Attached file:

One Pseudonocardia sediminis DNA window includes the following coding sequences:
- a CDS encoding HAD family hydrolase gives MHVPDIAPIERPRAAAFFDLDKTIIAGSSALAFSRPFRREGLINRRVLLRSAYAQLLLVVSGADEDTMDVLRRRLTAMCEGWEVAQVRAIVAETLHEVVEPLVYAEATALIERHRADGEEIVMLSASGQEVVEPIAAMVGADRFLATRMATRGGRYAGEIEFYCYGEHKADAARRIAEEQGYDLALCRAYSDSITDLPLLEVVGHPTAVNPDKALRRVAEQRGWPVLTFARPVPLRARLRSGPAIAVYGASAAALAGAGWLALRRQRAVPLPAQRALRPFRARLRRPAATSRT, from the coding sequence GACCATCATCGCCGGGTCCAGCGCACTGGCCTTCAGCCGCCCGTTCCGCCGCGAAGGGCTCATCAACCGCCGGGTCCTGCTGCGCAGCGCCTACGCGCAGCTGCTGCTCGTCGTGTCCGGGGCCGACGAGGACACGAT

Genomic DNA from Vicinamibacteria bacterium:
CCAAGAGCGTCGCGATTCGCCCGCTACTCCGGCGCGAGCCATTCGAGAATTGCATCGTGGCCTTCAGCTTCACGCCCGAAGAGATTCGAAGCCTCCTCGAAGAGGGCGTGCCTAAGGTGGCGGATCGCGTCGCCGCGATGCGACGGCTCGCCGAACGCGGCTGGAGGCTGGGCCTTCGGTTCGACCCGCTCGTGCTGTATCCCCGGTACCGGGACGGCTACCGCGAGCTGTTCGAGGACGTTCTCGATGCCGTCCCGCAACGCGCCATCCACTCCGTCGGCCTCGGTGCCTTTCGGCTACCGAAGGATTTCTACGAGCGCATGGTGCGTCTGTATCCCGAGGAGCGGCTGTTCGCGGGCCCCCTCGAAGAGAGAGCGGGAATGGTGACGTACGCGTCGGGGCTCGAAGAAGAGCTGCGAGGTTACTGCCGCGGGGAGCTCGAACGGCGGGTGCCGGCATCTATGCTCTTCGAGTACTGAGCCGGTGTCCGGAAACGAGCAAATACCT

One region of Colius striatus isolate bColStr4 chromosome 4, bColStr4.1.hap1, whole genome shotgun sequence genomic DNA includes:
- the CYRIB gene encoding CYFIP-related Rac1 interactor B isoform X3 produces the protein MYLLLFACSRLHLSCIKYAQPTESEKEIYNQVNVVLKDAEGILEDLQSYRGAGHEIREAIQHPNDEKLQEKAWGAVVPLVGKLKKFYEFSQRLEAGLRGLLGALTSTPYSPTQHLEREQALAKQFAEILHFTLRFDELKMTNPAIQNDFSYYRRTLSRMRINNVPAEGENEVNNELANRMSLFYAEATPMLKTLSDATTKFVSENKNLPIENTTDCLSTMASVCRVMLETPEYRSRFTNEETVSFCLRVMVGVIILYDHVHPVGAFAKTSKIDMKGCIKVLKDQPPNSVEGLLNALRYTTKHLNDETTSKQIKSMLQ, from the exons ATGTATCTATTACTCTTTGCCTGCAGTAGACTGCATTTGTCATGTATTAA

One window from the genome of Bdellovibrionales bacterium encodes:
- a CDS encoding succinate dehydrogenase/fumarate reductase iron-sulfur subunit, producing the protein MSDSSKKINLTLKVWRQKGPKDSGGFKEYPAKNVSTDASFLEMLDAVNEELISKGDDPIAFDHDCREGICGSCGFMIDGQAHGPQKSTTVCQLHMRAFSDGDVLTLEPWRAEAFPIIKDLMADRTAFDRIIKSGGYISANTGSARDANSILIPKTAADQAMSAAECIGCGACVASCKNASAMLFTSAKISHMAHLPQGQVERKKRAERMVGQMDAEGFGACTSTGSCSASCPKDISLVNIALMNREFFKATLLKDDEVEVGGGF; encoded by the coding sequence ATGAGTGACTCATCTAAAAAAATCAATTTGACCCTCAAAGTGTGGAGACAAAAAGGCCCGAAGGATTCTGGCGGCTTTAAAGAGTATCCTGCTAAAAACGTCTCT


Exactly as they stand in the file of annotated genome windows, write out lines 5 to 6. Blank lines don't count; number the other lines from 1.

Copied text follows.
One region of Colius striatus isolate bColStr4 chromosome 4, bColStr4.1.hap1, whole genome shotgun sequence genomic DNA includes:
- the CYRIB gene encoding CYFIP-related Rac1 interactor B isoform X3 produces the protein MYLLLFACSRLHLSCIKYAQPTESEKEIYNQVNVVLKDAEGILEDLQSYRGAGHEIREAIQHPNDEKLQEKAWGAVVPLVGKLKKFYEFSQRLEAGLRGLLGALTSTPYSPTQHLEREQALAKQFAEILHFTLRFDELKMTNPAIQNDFSYYRRTLSRMRINNVPAEGENEVNNELANRMSLFYAEATPMLKTLSDATTKFVSENKNLPIENTTDCLSTMASVCRVMLETPEYRSRFTNEETVSFCLRVMVGVIILYDHVHPVGAFAKTSKIDMKGCIKVLKDQPPNSVEGLLNALRYTTKHLNDETTSKQIKSMLQ, from the exons ATGTATCTATTACTCTTTGCCTGCAGTAGACTGCATTTGTCATGTATTAA